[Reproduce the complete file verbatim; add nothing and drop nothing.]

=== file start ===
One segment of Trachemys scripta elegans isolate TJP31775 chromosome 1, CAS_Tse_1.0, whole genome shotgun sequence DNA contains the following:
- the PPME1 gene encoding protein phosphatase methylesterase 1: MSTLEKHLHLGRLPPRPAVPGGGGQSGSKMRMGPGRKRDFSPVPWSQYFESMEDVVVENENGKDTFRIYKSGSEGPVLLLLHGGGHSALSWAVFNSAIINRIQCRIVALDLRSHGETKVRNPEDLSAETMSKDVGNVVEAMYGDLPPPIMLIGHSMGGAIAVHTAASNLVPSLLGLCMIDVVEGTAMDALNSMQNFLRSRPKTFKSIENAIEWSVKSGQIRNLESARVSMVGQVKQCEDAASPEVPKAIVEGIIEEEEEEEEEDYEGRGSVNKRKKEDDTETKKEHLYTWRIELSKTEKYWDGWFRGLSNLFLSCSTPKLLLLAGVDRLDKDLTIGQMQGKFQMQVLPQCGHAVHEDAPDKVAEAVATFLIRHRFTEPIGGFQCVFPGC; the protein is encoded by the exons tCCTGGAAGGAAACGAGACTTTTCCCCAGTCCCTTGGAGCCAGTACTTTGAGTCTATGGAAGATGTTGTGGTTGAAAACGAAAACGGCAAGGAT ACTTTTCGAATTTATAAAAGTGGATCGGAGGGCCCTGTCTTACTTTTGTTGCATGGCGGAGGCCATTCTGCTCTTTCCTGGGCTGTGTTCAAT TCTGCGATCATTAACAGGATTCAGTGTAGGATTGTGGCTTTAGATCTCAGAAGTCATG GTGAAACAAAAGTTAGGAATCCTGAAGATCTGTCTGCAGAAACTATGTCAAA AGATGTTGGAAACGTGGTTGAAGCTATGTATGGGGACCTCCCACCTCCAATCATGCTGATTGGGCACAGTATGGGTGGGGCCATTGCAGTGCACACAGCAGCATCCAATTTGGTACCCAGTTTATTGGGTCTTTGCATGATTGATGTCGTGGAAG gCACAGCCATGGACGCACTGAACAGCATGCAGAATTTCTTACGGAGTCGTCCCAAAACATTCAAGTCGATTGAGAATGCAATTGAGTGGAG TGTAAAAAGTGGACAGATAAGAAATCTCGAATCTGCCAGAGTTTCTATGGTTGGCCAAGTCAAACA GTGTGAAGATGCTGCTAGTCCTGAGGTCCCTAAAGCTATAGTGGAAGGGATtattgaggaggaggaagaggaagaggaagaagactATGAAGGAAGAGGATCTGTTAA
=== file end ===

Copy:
One segment of Trachemys scripta elegans isolate TJP31775 chromosome 1, CAS_Tse_1.0, whole genome shotgun sequence DNA contains the following:
- the PPME1 gene encoding protein phosphatase methylesterase 1: MSTLEKHLHLGRLPPRPAVPGGGGQSGSKMRMGPGRKRDFSPVPWSQYFESMEDVVVENENGKDTFRIYKSGSEGPVLLLLHGGGHSALSWAVFNSAIINRIQCRIVALDLRSHGETKVRNPEDLSAETMSKDVGNVVEAMYGDLPPPIMLIGHSMGGAIAVHTAASNLVPSLLGLCMIDVVEGTAMDALNSMQNFLRSRPKTFKSIENAIEWSVKSGQIRNLESARVSMVGQVKQCEDAASPEVPKAIVEGIIEEEEEEEEEDYEGRGSVNKRKKEDDTETKKEHLYTWRIELSKTEKYWDGWFRGLSNLFLSCSTPKLLLLAGVDRLDKDLTIGQMQGKFQMQVLPQCGHAVHEDAPDKVAEAVATFLIRHRFTEPIGGFQCVFPGC; the protein is encoded by the exons tCCTGGAAGGAAACGAGACTTTTCCCCAGTCCCTTGGAGCCAGTACTTTGAGTCTATGGAAGATGTTGTGGTTGAAAACGAAAACGGCAAGGAT ACTTTTCGAATTTATAAAAGTGGATCGGAGGGCCCTGTCTTACTTTTGTTGCATGGCGGAGGCCATTCTGCTCTTTCCTGGGCTGTGTTCAAT TCTGCGATCATTAACAGGATTCAGTGTAGGATTGTGGCTTTAGATCTCAGAAGTCATG GTGAAACAAAAGTTAGGAATCCTGAAGATCTGTCTGCAGAAACTATGTCAAA AGATGTTGGAAACGTGGTTGAAGCTATGTATGGGGACCTCCCACCTCCAATCATGCTGATTGGGCACAGTATGGGTGGGGCCATTGCAGTGCACACAGCAGCATCCAATTTGGTACCCAGTTTATTGGGTCTTTGCATGATTGATGTCGTGGAAG gCACAGCCATGGACGCACTGAACAGCATGCAGAATTTCTTACGGAGTCGTCCCAAAACATTCAAGTCGATTGAGAATGCAATTGAGTGGAG TGTAAAAAGTGGACAGATAAGAAATCTCGAATCTGCCAGAGTTTCTATGGTTGGCCAAGTCAAACA GTGTGAAGATGCTGCTAGTCCTGAGGTCCCTAAAGCTATAGTGGAAGGGATtattgaggaggaggaagaggaagaggaagaagactATGAAGGAAGAGGATCTGTTAA